Hong Kong’s public broadcaster union and journalist association have filed a legal challenge after the government issued a warning against a political satire programme.

The Hong Kong Journalists Association (HKJA) and RTHK Programme Staff Union jointly filed a judicial review of the Communications Authority’s warning against the RTHK show Headliner. On May 19, following public complaints, the authority maintained that an episode of the popular programme denigrated and insulted the police force.

In a joint statement released by the HKJA and the staff union, they wrote that they thought the ruling had restricted free speech: “Not only has the Communications Authority ruling affected RTHK’s programme production, but it also greatly reduces the room for Hong Kong media to produce satire programmes.”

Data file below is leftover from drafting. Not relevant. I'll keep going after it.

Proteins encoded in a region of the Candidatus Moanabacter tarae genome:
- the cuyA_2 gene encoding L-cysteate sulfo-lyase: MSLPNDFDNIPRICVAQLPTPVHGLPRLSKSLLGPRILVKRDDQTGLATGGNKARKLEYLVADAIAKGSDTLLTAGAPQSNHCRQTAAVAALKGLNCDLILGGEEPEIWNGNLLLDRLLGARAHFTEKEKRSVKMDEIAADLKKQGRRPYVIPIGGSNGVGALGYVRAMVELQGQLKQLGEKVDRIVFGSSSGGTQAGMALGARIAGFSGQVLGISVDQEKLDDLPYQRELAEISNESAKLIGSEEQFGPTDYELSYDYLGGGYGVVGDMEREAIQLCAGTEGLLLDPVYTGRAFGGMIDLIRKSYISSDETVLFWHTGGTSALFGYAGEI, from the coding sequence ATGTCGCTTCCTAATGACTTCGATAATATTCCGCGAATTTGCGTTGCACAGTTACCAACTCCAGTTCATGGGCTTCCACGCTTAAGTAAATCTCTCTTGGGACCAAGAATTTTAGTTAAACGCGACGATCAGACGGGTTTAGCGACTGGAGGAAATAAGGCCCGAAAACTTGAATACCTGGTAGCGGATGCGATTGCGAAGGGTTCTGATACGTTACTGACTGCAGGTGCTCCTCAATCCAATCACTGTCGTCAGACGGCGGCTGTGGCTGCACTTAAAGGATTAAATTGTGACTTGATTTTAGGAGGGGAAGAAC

Headliner has been through many years and political storms with Hongkongers, using sarcasm and mockery. We wish to safeguard the room for political satire through the judicial review and overturn the case for freedom of speech. “

They added in the statement that the association will accept unconditional donations and the union will raise funds among its staff to jointly bear the cost involved in the legal action.

RTHK’s Headliner has received complaints after airing a controversial episode. Photo: RTHK screenshot.

After receiving complaints about content that parodied the police public relations programme, RTHK axed production of Headliner. The show had a 31 year history and the last episode was aired in June.

Apple Daily later recreated a similar political satire programme which featured Wong He – the guest host in the controversial episode – and one of its regular hosts Tsang Chi-ho.

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Rachel Wong

Rachel Wong previously worked as a documentary producer and academic researcher. She has a BA in Comparative Literature and European Studies from the University of Hong Kong. She has contributed to A City Made by People and The Funambulist, and has an interest in cultural journalism and gender issues.